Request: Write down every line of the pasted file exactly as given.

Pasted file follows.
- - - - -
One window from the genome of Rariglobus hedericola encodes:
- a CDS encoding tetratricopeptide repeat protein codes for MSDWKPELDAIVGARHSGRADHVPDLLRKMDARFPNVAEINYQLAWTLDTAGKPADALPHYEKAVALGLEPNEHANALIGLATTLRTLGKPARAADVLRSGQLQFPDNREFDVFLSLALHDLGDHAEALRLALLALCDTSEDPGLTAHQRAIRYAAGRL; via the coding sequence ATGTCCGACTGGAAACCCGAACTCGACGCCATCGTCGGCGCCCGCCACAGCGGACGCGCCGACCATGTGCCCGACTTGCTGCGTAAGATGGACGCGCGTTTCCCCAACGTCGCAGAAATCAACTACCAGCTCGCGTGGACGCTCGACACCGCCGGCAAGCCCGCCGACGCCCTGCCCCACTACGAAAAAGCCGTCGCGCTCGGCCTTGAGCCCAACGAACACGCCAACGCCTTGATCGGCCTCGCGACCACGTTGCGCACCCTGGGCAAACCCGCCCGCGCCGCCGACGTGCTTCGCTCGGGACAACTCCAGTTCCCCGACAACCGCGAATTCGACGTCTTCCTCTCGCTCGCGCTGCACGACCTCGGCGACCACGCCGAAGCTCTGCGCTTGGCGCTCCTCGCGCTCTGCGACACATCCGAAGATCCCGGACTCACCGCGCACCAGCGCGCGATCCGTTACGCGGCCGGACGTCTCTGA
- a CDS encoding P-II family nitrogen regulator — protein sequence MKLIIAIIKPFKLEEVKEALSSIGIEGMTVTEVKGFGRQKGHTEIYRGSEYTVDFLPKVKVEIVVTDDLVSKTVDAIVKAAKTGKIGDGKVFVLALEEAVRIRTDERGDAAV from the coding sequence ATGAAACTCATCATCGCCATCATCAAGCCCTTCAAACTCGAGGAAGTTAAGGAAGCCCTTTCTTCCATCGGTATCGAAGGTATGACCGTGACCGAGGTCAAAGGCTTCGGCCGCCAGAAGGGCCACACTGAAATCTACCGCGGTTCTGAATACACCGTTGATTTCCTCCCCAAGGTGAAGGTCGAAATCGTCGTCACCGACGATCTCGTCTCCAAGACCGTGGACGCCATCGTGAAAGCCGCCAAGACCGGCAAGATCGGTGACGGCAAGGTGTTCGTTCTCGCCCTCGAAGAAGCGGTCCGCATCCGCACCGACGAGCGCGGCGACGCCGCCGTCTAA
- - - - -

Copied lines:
One window from the genome of Rariglobus hedericola encodes:
- a CDS encoding tetratricopeptide repeat protein codes for MSDWKPELDAIVGARHSGRADHVPDLLRKMDARFPNVAEINYQLAWTLDTAGKPADALPHYEKAVALGLEPNEHANALIGLATTLRTLGKPARAADVLRSGQLQFPDNREFDVFLSLALHDLGDHAEALRLALLALCDTSEDPGLTAHQRAIRYAAGRL; via the coding sequence ATGTCCGACTGGAAACCCGAACTCGACGCCATCGTCGGCGCCCGCCACAGCGGACGCGCCGACCATGTGCCCGACTTGCTGCGTAAGATGGACGCGCGTTTCCCCAACGTCGCAGAAATCAACTACCAGCTCGCGTGGACGCTCGACACCGCCGGCAAGCCCGCCGACGCCCTGCCCCACTACGAAAAAGCCGTCGCGCTCGGCCTTGAGCCCAACGAACACGCCAACGCCTTGATCGGCCTCGCGACCACGTTGCGCACCCTGGGCAAACCCGCCCGCGCCGCCGACGTGCTTCGCTCGGGACAACTCCAGTTCCCCGACAACCGCGAATTCGACGTCTTCCTCTCGCTCGCGCTGCACGACCTCGGCGACCACGCCGAAGCTCTGCGCTTGGCGCTCCTCGCGCTCTGCGACACATCCGAAGATCCCGGACTCACCGCGCACCAGCGCGCGATCCGTTACGCGGCCGGACGTCTCTGA
- a CDS encoding P-II family nitrogen regulator — protein sequence MKLIIAIIKPFKLEEVKEALSSIGIEGMTVTEVKGFGRQKGHTEIYRGSEYTVDFLPKVKVEIVVTDDLVSKTVDAIVKAAKTGKIGDGKVFVLALEEAVRIRTDERGDAAV from the coding sequence ATGAAACTCATCATCGCCATCATCAAGCCCTTCAAACTCGAGGAAGTTAAGGAAGCCCTTTCTTCCATCGGTATCGAAGGTATGACCGTGACCGAGGTCAAAGGCTTCGGCCGCCAGAAGGGCCACACTGAAATCTACCGCGGTTCTGAATACACCGTTGATTTCCTCCCCAAGGTGAAGGTCGAAATCGTCGTCACCGACGATCTCGTCTCCAAGACCGTGGACGCCATCGTGAAAGCCGCCAAGACCGGCAAGATCGGTGACGGCAAGGTGTTCGTTCTCGCCCTCGAAGAAGCGGTCCGCATCCGCACCGACGAGCGCGGCGACGCCGCCGTCTAA